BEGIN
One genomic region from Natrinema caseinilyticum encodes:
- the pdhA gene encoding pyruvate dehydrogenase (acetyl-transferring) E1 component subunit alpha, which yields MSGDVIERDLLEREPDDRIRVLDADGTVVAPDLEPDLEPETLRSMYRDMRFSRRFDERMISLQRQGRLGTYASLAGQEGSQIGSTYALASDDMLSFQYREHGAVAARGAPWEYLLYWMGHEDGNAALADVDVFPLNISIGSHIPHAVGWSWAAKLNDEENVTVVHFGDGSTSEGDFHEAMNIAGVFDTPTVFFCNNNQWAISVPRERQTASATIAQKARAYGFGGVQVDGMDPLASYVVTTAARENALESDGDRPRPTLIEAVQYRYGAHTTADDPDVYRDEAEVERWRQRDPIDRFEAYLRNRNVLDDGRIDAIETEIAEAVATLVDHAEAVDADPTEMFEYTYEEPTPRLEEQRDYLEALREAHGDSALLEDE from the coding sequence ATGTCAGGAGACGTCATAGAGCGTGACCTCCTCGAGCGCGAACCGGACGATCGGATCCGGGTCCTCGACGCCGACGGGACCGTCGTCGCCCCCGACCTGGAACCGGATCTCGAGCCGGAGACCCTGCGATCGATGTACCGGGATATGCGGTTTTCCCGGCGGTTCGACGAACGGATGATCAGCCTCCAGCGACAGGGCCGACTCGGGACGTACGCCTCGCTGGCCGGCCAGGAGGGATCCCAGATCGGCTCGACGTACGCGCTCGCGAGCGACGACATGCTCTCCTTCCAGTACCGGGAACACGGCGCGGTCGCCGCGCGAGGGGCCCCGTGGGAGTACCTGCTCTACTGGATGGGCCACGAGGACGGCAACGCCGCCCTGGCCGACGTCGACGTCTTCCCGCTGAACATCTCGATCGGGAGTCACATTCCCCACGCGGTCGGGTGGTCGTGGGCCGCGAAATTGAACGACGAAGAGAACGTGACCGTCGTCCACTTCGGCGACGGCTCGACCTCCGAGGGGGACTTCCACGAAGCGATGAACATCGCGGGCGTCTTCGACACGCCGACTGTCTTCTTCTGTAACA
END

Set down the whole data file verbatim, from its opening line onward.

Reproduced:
One genomic region from Natrinema caseinilyticum encodes:
- the pdhA gene encoding pyruvate dehydrogenase (acetyl-transferring) E1 component subunit alpha, which yields MSGDVIERDLLEREPDDRIRVLDADGTVVAPDLEPDLEPETLRSMYRDMRFSRRFDERMISLQRQGRLGTYASLAGQEGSQIGSTYALASDDMLSFQYREHGAVAARGAPWEYLLYWMGHEDGNAALADVDVFPLNISIGSHIPHAVGWSWAAKLNDEENVTVVHFGDGSTSEGDFHEAMNIAGVFDTPTVFFCNNNQWAISVPRERQTASATIAQKARAYGFGGVQVDGMDPLASYVVTTAARENALESDGDRPRPTLIEAVQYRYGAHTTADDPDVYRDEAEVERWRQRDPIDRFEAYLRNRNVLDDGRIDAIETEIAEAVATLVDHAEAVDADPTEMFEYTYEEPTPRLEEQRDYLEALREAHGDSALLEDE from the coding sequence ATGTCAGGAGACGTCATAGAGCGTGACCTCCTCGAGCGCGAACCGGACGATCGGATCCGGGTCCTCGACGCCGACGGGACCGTCGTCGCCCCCGACCTGGAACCGGATCTCGAGCCGGAGACCCTGCGATCGATGTACCGGGATATGCGGTTTTCCCGGCGGTTCGACGAACGGATGATCAGCCTCCAGCGACAGGGCCGACTCGGGACGTACGCCTCGCTGGCCGGCCAGGAGGGATCCCAGATCGGCTCGACGTACGCGCTCGCGAGCGACGACATGCTCTCCTTCCAGTACCGGGAACACGGCGCGGTCGCCGCGCGAGGGGCCCCGTGGGAGTACCTGCTCTACTGGATGGGCCACGAGGACGGCAACGCCGCCCTGGCCGACGTCGACGTCTTCCCGCTGAACATCTCGATCGGGAGTCACATTCCCCACGCGGTCGGGTGGTCGTGGGCCGCGAAATTGAACGACGAAGAGAACGTGACCGTCGTCCACTTCGGCGACGGCTCGACCTCCGAGGGGGACTTCCACGAAGCGATGAACATCGCGGGCGTCTTCGACACGCCGACTGTCTTCTTCTGTAACA